In December 2016, the CMA issued an infringement decision against Pfizer and Flynn, finding that Pfizer’s supply prices to Flynn and Flynn’s selling prices for phenytoin sodium capsules (used to treat epilepsy) were excessive and in breach of Article 102 of the Treaty of the Functioning of the EU (“TFEU”) and Chapter II of the Competition Act 1998. The CMA imposed fines totalling nearly £90 million. Both Pfizer and Flynn appealed the decision to the CAT.
The CAT upheld the CMA’s finding that the relevant markets were the:
- manufacture of phenytoin sodium capsules distributed in the UK (as regards Pfizer); and
- distribution of Pfizer manufactured phenytoin sodium capsules in the UK (as regards Flynn Pharma)
and that they each held a dominant position on their respective markets. However, the CAT found that the CMA incorrectly applied the legal test for establishing that Pfizer and Flynn abused their dominant positions. The CAT reiterated the two-limb test, set down by the Court of Justice in United Brands, which must be satisfied to establish excessive pricing under EU or UK competition law:
- the “Excessive” Limb – the price must be ‘excessive’, with the Court of Justice in United Brands stating that this could be calculated as the difference between costs of production and the selling price; and
- the “Unfair” Limb – the price must be ‘unfair’, either in itself (which the CAT called “Alternative 1”) or when compared to competing products (“Alternative 2”).
The CMA, in its decision, set a benchmark price for phenytoin sodium capsules by relying to a large extent on a regulatory scheme which controlled the reasonable rate of return for branded drugs supplied to the NHS. The CAT found that the CMA had placed too much reliance on the rate of return under that regulatory scheme when determining what could be considered a reasonable rate of return for Flynn and Pfizer.
Although United Brands expressly refers to the difference between costs of production and the selling price, the CAT did not consider it to be the only method available to the CMA. The CMA’s approach sought to identify a benchmark price in conditions of idealised competition. The CAT disagreed with this approach and found that the benchmark price must be set “under normal competition conditions in the real world”.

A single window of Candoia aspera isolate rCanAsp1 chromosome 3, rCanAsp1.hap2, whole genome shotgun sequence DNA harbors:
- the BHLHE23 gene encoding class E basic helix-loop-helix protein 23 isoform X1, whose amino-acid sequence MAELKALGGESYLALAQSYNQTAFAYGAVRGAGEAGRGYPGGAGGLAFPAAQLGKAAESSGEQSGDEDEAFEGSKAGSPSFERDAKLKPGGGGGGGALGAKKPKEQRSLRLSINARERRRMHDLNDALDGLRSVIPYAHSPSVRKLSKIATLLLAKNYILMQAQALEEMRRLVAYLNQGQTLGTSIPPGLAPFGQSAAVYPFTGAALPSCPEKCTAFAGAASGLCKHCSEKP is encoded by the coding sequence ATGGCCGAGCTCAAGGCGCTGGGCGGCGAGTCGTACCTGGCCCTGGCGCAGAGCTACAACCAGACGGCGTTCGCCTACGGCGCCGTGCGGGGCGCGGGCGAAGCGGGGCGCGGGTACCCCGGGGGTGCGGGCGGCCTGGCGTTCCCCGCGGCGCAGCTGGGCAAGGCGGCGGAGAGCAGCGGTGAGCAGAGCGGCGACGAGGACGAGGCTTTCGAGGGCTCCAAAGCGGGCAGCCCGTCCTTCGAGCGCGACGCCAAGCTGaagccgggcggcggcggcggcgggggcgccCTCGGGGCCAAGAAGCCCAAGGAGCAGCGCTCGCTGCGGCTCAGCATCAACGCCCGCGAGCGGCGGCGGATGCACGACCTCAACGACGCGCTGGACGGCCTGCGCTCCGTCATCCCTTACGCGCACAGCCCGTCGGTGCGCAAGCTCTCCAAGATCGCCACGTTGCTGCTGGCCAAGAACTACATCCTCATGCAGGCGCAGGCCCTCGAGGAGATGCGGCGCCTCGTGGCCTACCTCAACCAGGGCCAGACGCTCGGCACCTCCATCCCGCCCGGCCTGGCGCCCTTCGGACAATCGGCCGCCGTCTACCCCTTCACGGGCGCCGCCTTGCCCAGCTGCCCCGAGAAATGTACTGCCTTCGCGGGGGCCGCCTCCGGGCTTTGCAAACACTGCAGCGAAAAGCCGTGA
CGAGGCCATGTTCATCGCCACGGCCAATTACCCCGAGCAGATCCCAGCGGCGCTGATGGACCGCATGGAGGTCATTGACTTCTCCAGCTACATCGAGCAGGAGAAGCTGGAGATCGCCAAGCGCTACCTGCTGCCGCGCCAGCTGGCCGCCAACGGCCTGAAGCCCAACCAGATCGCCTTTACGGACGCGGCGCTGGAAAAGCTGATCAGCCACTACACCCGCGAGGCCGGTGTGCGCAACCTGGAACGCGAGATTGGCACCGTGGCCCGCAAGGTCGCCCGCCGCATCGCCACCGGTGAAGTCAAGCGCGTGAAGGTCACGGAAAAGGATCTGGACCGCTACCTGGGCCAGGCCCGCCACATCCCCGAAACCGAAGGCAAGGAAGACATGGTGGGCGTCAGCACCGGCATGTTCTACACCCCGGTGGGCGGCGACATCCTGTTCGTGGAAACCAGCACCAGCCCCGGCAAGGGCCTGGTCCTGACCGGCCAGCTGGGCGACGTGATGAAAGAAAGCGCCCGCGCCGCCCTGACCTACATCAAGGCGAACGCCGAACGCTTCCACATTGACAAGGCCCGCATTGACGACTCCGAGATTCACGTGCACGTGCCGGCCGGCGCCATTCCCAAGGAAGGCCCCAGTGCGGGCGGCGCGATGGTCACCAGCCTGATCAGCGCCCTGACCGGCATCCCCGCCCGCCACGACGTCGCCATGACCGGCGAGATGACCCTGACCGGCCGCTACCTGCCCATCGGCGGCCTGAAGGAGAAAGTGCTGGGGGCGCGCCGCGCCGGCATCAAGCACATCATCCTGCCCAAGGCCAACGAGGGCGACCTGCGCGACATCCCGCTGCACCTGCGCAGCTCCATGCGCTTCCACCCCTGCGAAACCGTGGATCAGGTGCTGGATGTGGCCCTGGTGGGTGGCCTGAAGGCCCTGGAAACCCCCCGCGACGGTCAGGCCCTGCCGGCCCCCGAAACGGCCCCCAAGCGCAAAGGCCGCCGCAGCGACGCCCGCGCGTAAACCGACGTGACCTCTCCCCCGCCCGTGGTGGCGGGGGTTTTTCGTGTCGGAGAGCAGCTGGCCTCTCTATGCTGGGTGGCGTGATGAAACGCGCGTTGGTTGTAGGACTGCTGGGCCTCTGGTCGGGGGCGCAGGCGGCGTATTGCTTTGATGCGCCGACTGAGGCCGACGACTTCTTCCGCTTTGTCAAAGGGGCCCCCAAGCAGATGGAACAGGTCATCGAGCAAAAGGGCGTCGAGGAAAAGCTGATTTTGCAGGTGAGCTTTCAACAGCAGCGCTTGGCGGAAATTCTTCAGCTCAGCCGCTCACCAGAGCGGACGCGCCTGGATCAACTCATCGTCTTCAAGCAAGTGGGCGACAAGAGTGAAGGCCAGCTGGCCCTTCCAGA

According to the CAT, the CMA should have set a benchmark price using “objective, appropriate and verifiable” criteria enabling it to properly examine comparator products and should not choose a method of calculating excess that is “most favourable to establishing an infringement to the exclusion of other methods”.
The CAT considered that the CMA incorrectly relied on Alternative 1 by asserting that there was no legal obligation to have regard to comparators under the United Brands test. Although acknowledging that a breach of Article 102 could be established under Alternative 1 (where there is no meaningful comparator indicating the price is fair), the CMA is not able to ignore evidence pointing to fairness.
The CMA did consider whether it could conduct a comparison exercise (for example, phenytoin tablets, rather than capsules) but concluded that no product provided a meaningful comparison for these purposes. In the CAT’s view, this consideration was not conducted with sufficient depth or rigour. The CMA should have investigated possible comparators to see if they were meaningful based on “objective, verifiable and appropriate criteria” and where such a product, on its face, appears to be a good comparator, consider whether the product points to the price being fair.
The CMA was also criticised in its assessment of the economic value of phenytoin capsules. One of the key questions that must be considered when assessing whether a price is unfair is where that price “bears no reasonable relation to the economic value of the product”. As such, determining economic value will be a fact specific exercise but the CAT indicates that appropriate weight must be placed on non-cost related factors such as the value customers attribute to the product (here, the patient benefit of the drug). The fact that a customer is dependent on the product may reduce its economic value but does not mean that zero value should be ascribed to its benefits.
The CAT has indicated that it is minded to remit the matter back to the CMA for further consideration, but has invited written submissions from the parties on this approach.
What Happens Next?
The CMA has publicly expressed its disappointment in the CAT’s Judgment and is considering whether to appeal.
The CMA has a number of on-going cases looking at alleged excessive pricing in the pharmaceutical sector , all of which will be impacted by the CAT’s Judgment. The consequence of this ruling is likely to delay the conduct of these cases. On the basis of the CAT’s ruling additional economic analysis will be required to ensure that meaningful comparators are properly considered, in order to demonstrate that any prices charged were excessive as a matter of law.